31 killed in heavy clashes at Kyrgyzstan-Tajikistan border

31 killed in heavy clashes at Kyrgyzstan-Tajikistan border
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A Kyrgyz serviceman carries mattresses for citizens, who were evacuated from districts bordering Tajikistan following fighting along the Kyrgyz-Tajik disputed border, Batken, Apr. 30, 2021. (AFP)
31 killed in heavy clashes at Kyrgyzstan-Tajikistan border
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Men from the village of Kyzyl-Bel in Kyrgyzstan’s southwestern Batken region bordering Tajikistan during fighting along the Kyrgyz-Tajik disputed border on April 30, 2021. (AFP)
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Updated 30 April 2021

31 killed in heavy clashes at Kyrgyzstan-Tajikistan border

31 killed in heavy clashes at Kyrgyzstan-Tajikistan border
  • Kyrgyzstan and Tajikistan agree cease-fire following the heaviest clashes at their disputed border in years
  • Kyrgyzstan says it has suffered over 150 casualties including 31 deaths since the violence began

BISHKEK, Kyrgyzstan: Kyrgyzstan said at least 31 people were killed after heavy clashes at its disputed border with Tajikistan, as officials from the two ex-Soviet countries met Friday in a bid to defuse tensions.
Clashes between communities over land and water along the pair’s long-contested border are regular occurrences, with border guards often getting involved.
But shooting that broke out Thursday between the two militaries was the heaviest fighting in years and raised fears that it might escalate into a wider conflict.
Tajikistan, a closed, authoritarian state, has yet to officially acknowledge any deaths from the clashes between servicemen on Thursday.
The Kyrgyz health ministry said Friday that Kyrgyzstan had suffered at least 154 casualties, including 31 deaths in the latest bout of violence.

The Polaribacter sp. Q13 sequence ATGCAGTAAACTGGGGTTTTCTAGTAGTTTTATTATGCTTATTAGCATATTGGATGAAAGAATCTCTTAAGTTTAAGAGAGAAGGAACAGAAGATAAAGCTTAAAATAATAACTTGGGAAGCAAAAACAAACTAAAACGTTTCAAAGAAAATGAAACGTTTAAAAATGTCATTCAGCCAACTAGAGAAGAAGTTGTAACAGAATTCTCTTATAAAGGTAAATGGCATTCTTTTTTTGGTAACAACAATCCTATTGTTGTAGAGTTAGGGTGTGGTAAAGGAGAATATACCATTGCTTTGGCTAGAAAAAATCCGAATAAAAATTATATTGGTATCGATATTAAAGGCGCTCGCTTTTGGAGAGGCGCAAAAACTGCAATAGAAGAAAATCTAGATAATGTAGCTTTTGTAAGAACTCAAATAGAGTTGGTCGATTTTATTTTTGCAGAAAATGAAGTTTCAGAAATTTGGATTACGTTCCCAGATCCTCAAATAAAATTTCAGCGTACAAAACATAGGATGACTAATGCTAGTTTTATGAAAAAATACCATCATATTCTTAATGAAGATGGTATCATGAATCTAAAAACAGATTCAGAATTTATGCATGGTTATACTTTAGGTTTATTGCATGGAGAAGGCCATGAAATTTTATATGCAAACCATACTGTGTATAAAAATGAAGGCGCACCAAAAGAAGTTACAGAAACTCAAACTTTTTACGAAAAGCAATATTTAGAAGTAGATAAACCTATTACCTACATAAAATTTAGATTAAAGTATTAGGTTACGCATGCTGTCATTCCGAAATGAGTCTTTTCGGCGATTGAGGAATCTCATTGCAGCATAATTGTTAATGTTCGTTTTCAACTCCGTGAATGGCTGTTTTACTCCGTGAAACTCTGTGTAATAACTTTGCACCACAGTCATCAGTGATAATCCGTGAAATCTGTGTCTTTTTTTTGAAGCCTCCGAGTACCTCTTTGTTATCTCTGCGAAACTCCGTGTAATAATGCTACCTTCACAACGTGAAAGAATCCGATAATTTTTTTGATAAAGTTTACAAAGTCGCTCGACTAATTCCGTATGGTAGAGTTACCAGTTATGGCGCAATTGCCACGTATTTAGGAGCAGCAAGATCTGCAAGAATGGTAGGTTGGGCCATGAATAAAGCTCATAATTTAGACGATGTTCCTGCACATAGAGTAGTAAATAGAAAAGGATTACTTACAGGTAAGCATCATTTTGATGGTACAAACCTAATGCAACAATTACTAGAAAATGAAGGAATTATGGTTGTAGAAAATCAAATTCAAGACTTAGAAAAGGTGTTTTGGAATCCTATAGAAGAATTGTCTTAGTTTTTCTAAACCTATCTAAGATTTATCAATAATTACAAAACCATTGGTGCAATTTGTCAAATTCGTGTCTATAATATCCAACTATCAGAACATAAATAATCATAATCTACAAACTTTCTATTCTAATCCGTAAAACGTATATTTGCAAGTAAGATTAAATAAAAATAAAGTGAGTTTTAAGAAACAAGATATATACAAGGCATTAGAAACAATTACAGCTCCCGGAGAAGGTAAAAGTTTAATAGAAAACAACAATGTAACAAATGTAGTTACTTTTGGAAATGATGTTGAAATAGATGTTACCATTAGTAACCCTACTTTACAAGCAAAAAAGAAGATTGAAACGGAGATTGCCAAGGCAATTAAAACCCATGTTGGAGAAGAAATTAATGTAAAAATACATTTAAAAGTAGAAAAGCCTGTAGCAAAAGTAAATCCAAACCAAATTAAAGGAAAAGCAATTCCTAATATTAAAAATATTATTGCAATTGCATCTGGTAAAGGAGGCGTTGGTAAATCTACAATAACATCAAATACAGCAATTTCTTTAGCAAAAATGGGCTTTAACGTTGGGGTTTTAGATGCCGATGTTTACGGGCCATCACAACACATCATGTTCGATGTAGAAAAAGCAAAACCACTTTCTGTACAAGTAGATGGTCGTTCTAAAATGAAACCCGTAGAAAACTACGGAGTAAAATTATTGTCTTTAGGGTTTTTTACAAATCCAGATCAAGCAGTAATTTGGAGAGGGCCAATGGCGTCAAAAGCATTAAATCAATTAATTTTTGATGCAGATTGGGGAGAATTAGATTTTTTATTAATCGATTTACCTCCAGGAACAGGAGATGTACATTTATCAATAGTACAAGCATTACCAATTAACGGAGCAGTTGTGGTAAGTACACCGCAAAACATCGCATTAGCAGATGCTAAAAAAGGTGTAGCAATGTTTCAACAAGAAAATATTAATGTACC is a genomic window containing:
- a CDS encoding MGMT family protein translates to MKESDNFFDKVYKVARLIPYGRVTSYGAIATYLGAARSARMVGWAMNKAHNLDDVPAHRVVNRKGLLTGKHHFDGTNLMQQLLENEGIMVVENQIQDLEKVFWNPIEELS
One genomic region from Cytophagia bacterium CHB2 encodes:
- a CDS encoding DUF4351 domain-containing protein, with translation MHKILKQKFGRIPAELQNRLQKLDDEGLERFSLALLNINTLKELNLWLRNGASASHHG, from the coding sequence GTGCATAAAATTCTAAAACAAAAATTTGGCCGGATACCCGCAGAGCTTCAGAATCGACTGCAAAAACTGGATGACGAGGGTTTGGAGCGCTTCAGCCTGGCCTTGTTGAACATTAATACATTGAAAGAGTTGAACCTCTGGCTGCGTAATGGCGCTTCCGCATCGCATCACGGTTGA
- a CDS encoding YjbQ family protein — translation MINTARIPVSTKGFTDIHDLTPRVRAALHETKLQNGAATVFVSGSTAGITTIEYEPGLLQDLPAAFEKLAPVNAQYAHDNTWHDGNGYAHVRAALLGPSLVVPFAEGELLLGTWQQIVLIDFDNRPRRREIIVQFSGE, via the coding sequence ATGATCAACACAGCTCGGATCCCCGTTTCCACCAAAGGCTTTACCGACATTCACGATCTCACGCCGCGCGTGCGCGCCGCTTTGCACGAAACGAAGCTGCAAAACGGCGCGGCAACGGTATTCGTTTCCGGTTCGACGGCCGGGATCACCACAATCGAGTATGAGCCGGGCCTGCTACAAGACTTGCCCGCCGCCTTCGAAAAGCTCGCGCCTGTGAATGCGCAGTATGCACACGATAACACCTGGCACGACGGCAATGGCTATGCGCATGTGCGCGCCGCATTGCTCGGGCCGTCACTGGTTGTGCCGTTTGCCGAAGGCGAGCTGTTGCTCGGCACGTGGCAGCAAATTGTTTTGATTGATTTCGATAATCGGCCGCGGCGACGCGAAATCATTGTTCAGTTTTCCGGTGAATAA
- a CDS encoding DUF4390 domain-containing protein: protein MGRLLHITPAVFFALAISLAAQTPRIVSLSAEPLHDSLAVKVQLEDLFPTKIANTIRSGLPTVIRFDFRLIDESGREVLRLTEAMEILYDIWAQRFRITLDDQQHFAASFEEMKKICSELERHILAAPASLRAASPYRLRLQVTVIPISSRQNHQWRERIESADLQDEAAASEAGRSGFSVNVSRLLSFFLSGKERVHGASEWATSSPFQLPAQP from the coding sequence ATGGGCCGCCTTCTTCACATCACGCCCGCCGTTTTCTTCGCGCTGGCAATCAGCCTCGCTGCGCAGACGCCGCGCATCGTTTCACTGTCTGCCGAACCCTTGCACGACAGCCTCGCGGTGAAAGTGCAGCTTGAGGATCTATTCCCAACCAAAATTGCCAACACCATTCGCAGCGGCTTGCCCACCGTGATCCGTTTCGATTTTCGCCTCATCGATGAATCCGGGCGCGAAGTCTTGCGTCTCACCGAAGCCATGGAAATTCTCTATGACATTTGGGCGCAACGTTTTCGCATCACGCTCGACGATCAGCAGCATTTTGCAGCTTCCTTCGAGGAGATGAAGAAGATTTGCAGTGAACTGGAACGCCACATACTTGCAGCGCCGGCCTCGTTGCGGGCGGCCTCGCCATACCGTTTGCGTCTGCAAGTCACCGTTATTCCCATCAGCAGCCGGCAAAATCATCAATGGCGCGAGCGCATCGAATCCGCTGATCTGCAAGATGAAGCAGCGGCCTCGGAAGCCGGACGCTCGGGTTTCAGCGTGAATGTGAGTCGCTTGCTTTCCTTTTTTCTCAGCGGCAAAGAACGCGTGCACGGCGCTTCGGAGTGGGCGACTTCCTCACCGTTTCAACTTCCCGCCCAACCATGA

The leaders of both sides remained in touch Friday, offering hope that the conflict — which began after communities clashed over an important piece of river infrastructure — can be cooled.
President Sadyr Japarov of Kyrgyzstan and Tajik counterpart Emomali Rakhmon spoke by telephone on Friday, Japarov’s press service said, and agreed to meet “in the second half of May.”
“The heads of state agreed to resolve the current situation exclusively by peaceful means,” the statement said.
Kyrgyzstan’s national security chief Kamchibek Tashiyev told journalists that he had met with Tajik counterpart Saimumin Yatimov on “neutral territory” at the border on Friday.
Tashiyev pledged that problems over their shared border will be resolved “in the next few days.”
In a rare statement from Tajikistan, the press service of its Sughd regional administration said that a joint Kyrgyz-Tajik working group “is making efforts with the hope of peace and friendship.”
Local authorities in Kyrgyzstan’s southwestern Batken region said that shooting along the shared border was still happening “periodically” despite the cease-fire.
Over 10,000 Kyrgyz citizens have been evacuated from two districts bordering Tajikistan where the fighting had been most intense, according to Kyrgyz authorities.
More than a third of the two impoverished, mountainous countries’ border is disputed, with the area surrounding the Tajik enclave of Vorukh, where Thursday’s conflict erupted, a regular flashpoint over territorial claims and access to water.
On Friday, neighboring Uzbekistan’s leader Shavkat Mirziyoyev’s office said he had held separate talks by telephone with Tajik leader Emomali Rakhmon and Kyrgyz president Sadyr Japarov aimed at easing the conflict.
Kyrgyzstan on Friday published a detailed list of properties in its Batken region that had been damaged, highlighting the scale of the clashes along the border
Among the properties burned down during the violence were a border post, more than 20 homes, a school, eight shops and a casino, according to the Kyrgyz emergencies ministry.
Thousands of people evacuated from villages at the center of the conflict have been “placed in specially organized points” in Batken’s administrative center “or went to visit relatives,” according to authorities in the Batken region.
Military units from the two countries began exchanging fire on Thursday, but later agreed a cease-fire following talks at several different levels of government which appeared to calm the fighting.
Tajikistan’s national security committee had said earlier on Thursday that two citizens had been admitted to hospital, with one in serious condition.